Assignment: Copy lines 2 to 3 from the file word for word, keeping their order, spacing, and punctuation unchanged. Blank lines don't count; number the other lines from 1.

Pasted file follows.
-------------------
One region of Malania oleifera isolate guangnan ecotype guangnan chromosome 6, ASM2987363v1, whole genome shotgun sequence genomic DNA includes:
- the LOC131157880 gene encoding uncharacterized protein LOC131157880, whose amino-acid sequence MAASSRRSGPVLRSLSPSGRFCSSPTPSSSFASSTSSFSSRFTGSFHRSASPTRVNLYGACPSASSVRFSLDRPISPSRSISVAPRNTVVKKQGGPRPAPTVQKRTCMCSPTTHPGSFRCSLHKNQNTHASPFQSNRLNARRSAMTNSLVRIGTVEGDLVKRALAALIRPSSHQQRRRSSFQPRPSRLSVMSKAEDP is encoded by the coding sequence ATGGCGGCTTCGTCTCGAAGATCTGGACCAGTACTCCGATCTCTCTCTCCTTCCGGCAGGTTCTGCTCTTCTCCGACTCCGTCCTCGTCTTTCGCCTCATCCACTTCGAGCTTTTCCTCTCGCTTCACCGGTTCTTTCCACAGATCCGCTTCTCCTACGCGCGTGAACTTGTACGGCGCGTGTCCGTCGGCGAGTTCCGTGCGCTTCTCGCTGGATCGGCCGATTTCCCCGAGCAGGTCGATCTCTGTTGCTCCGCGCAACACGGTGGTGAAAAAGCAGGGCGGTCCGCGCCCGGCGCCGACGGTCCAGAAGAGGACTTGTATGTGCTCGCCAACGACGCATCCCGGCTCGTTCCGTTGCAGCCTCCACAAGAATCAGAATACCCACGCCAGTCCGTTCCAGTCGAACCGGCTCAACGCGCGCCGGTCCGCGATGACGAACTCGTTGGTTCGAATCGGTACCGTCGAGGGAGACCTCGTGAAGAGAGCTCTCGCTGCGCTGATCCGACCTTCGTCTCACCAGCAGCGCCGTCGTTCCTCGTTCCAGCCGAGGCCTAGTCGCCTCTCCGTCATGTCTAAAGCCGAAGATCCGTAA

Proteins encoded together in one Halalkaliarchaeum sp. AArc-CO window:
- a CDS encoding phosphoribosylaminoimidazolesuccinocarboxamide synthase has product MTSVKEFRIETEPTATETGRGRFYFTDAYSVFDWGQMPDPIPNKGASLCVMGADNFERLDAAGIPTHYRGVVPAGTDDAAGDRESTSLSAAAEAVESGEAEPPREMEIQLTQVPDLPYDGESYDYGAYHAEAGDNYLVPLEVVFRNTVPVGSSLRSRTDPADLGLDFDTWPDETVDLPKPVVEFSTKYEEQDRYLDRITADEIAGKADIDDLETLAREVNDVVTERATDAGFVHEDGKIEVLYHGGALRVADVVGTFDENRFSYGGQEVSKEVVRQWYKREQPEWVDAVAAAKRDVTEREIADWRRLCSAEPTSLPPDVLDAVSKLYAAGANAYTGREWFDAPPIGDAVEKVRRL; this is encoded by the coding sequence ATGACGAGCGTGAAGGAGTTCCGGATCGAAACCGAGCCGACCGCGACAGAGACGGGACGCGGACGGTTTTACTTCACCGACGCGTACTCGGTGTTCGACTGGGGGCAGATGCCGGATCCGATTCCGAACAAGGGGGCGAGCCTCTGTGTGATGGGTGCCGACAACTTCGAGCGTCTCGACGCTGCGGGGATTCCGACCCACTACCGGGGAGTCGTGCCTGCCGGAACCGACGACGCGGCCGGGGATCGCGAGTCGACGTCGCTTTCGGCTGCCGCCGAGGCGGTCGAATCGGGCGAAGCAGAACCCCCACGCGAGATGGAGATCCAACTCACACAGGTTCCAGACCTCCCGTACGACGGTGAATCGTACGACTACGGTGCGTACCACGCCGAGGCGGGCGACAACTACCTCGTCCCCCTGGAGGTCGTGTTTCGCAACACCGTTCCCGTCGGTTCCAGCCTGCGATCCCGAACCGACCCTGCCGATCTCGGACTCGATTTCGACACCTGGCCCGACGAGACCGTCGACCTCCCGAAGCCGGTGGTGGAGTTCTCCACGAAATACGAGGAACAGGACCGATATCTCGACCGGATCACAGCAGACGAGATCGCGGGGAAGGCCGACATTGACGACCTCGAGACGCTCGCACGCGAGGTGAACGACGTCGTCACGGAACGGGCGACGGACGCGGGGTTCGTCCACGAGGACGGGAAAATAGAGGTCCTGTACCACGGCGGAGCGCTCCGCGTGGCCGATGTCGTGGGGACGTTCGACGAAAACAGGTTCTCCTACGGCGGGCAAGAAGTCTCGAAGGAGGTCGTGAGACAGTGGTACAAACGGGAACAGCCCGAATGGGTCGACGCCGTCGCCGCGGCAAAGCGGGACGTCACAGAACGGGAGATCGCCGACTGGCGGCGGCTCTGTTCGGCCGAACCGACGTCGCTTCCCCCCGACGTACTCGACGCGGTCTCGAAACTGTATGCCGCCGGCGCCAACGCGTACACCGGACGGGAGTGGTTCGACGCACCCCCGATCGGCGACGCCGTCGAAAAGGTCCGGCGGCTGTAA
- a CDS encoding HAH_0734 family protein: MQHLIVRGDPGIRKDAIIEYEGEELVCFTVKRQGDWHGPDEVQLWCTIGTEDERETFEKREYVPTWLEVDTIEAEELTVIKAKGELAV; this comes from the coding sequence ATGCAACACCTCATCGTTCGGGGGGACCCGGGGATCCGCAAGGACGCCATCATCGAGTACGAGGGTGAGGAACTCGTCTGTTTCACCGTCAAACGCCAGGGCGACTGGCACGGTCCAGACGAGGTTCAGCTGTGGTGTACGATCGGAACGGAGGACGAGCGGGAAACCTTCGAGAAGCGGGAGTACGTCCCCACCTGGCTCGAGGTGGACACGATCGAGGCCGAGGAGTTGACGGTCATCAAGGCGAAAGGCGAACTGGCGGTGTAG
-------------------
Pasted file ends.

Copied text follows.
- the LOC131157880 gene encoding uncharacterized protein LOC131157880, whose amino-acid sequence MAASSRRSGPVLRSLSPSGRFCSSPTPSSSFASSTSSFSSRFTGSFHRSASPTRVNLYGACPSASSVRFSLDRPISPSRSISVAPRNTVVKKQGGPRPAPTVQKRTCMCSPTTHPGSFRCSLHKNQNTHASPFQSNRLNARRSAMTNSLVRIGTVEGDLVKRALAALIRPSSHQQRRRSSFQPRPSRLSVMSKAEDP is encoded by the coding sequence ATGGCGGCTTCGTCTCGAAGATCTGGACCAGTACTCCGATCTCTCTCTCCTTCCGGCAGGTTCTGCTCTTCTCCGACTCCGTCCTCGTCTTTCGCCTCATCCACTTCGAGCTTTTCCTCTCGCTTCACCGGTTCTTTCCACAGATCCGCTTCTCCTACGCGCGTGAACTTGTACGGCGCGTGTCCGTCGGCGAGTTCCGTGCGCTTCTCGCTGGATCGGCCGATTTCCCCGAGCAGGTCGATCTCTGTTGCTCCGCGCAACACGGTGGTGAAAAAGCAGGGCGGTCCGCGCCCGGCGCCGACGGTCCAGAAGAGGACTTGTATGTGCTCGCCAACGACGCATCCCGGCTCGTTCCGTTGCAGCCTCCACAAGAATCAGAATACCCACGCCAGTCCGTTCCAGTCGAACCGGCTCAACGCGCGCCGGTCCGCGATGACGAACTCGTTGGTTCGAATCGGTACCGTCGAGGGAGACCTCGTGAAGAGAGCTCTCGCTGCGCTGATCCGACCTTCGTCTCACCAGCAGCGCCGTCGTTCCTCGTTCCAGCCGAGGCCTAGTCGCCTCTCCGTCATGTCTAAAGCCGAAGATCCGTAA

Proteins encoded together in one Halalkaliarchaeum sp. AArc-CO window: